While edge computing has many definitions, deploying IT systems at the edge is a fast-growing trend with considerable market impact (>$100 billion).
The pendulum is swinging back hard and fast – from mainframes to client/server to the cloud and now back to edge. Edge computing will never completely displace the cloud or corporate data centres, but it will significantly impact how IT teams think about and architect their systems. To understand why, let us look at the market, edge definitions and near-term predictions for edge computing.
Why defining ‘the edge’ became cloudy
Data production at the edge continues to grow exponentially as applications increasingly must be run locally. Incredible volumes of data are being created at the edge from energy and manufacturing to retail and healthcare, to first responders and ‘smart cities’, as well as data from cameras, digital sensors, POS systems and a host of other IoT devices. To improve customer experiences, efficiencies, and profits, data must be processed and analysed where it is created, which for these industries is the edge. This is challenging for organisations and enterprises relying on cloud strategies and architectures, as cost, latency and reliability issues abound in cloud implementations, let alone the growing regulatory constraints on data location and movement.
With increasing Twitter chatter from vendors, analysts, and media, it is no wonder there is confusion around defining edge. Business and IT leaders have spent the last decade thinking of and implementing ‘cloud first’ strategies. Some hesitate to make edge infrastructure investments. Despite the discord, we know what is true about the edge and what will continue to be debated.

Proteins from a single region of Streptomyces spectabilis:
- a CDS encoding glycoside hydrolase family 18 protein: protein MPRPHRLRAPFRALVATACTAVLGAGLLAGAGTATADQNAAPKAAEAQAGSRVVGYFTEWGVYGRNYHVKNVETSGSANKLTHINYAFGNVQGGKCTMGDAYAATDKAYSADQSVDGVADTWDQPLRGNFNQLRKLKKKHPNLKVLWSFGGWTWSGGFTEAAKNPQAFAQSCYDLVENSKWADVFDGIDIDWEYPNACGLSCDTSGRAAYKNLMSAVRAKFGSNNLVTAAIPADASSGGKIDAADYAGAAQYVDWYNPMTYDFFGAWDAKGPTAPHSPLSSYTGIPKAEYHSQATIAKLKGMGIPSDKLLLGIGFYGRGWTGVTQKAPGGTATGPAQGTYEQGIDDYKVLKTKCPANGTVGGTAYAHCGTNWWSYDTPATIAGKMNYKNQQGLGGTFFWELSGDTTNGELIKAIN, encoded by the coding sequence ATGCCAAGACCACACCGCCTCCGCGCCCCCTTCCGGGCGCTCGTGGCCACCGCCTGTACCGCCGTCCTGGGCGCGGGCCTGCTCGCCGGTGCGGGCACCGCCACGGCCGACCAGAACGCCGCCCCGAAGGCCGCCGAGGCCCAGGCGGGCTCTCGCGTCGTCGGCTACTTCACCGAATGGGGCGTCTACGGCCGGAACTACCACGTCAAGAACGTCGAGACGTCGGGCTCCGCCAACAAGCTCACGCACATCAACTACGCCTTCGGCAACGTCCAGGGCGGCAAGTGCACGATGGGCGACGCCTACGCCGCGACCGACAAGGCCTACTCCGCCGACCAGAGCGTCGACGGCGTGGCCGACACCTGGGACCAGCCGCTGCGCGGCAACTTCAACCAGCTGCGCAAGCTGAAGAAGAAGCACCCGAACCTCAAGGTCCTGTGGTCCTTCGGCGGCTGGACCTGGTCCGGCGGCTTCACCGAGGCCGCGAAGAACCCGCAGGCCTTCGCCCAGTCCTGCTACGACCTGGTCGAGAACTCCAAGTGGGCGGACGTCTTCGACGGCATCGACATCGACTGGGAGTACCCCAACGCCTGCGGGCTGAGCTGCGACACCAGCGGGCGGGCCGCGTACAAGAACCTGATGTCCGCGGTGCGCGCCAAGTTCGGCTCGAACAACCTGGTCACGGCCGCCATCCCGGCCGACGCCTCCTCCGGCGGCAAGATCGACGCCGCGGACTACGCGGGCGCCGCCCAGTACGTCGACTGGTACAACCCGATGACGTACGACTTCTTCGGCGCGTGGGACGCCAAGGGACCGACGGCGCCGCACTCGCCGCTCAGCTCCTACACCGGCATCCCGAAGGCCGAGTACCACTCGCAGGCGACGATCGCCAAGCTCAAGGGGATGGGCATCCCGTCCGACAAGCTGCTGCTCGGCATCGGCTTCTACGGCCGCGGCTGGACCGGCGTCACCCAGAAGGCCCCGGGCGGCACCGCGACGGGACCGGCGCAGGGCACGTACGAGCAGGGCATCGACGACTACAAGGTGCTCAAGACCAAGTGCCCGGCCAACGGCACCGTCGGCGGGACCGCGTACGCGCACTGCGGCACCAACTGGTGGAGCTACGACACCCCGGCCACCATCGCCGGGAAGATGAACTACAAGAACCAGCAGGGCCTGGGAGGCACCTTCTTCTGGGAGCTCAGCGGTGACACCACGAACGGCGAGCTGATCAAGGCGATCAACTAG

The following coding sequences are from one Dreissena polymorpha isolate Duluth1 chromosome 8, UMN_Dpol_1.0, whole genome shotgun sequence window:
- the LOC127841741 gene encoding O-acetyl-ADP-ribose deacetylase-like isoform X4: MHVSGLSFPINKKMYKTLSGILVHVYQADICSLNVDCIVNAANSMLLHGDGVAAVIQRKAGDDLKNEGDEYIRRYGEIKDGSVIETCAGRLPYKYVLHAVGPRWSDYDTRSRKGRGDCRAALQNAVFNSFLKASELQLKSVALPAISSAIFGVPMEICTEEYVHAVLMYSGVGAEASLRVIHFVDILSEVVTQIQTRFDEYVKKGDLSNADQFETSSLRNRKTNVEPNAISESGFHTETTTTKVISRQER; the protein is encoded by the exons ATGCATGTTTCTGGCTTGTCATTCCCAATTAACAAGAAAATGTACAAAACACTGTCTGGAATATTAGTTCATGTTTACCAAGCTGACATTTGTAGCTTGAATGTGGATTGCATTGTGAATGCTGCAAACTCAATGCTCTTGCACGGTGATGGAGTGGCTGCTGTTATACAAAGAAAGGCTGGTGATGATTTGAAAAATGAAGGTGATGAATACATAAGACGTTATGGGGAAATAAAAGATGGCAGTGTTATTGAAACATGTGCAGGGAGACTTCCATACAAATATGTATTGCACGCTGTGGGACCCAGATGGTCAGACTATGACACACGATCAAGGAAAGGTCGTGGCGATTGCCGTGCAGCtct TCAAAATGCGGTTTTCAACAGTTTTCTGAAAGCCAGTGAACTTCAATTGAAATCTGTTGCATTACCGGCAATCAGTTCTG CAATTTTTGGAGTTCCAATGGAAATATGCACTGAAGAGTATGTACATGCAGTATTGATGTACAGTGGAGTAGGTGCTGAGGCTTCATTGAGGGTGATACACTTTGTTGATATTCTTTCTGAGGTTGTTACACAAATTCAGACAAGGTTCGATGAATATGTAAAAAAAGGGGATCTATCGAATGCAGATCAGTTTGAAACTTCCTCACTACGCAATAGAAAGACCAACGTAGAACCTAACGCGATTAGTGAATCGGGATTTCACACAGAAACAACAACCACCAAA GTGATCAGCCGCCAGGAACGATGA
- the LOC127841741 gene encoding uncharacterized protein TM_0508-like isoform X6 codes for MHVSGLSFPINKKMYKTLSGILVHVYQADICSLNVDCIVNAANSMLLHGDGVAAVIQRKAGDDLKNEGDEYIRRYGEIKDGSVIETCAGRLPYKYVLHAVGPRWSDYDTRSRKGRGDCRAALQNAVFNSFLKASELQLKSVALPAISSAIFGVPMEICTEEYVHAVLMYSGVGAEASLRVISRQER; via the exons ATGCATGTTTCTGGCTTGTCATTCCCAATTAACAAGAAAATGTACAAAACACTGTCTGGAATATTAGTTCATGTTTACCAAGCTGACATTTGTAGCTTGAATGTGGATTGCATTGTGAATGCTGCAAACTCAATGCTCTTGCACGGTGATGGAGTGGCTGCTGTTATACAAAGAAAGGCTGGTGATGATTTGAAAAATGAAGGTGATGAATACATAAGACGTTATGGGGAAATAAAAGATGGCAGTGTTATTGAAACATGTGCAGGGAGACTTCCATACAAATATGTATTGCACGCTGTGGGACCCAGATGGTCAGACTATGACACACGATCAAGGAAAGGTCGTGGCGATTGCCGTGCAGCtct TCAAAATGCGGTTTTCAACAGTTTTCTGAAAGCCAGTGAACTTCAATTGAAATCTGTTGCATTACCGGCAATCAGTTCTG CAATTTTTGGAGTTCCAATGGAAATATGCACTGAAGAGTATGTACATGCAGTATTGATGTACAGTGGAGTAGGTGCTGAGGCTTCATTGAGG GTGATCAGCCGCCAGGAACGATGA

The truths about the edge
According to Gartner, “edge computing is part of a distributed computing topology where information processing is located close to the edge, where things and people produce or consume that information.” The edge is any location outside the data centre or cloud where an organisation needs to run applications locally to minimise the need to process data in a remote data centre. The edge could be an oil rig in the Atlantic Ocean, a manufacturer’s 10 operations sites or a retail store chain’s 10,000 locations.
Most edge sites need cloud or corporate data centre connectivity to access certain services. Still, many organisations avoid deploying compute and storage at the edge, only to find that depending on cloud services is expensive, does not allow for real-time application processing, and risks internet outages and application downtime. Some cloud enthusiasts are realising they are spending unnecessarily with a ‘cloud first’ strategy.
However, managing, using and protecting data at the edge is difficult as most tools are designed for the data centre or cloud. IT managers struggle to classify which edge data must remain there, be archived in the cloud, backed up to a data centre or deleted altogether. These challenges pigeonhole decision-makers into expensive cloud-led application, data and management options rather than exploring flexible and future-proofed strategies that address edge data’s specific parameters and uses.
What the edge is not
Edge and IoT are frequently mistaken for each other, which clouds their distinction. IoT is actually an edge use case or an edge subset. The same goes for the conflation of cloud and edge. Some business leaders misconceive that to deploy an edge site, they should employ the same strategy as they do with the cloud.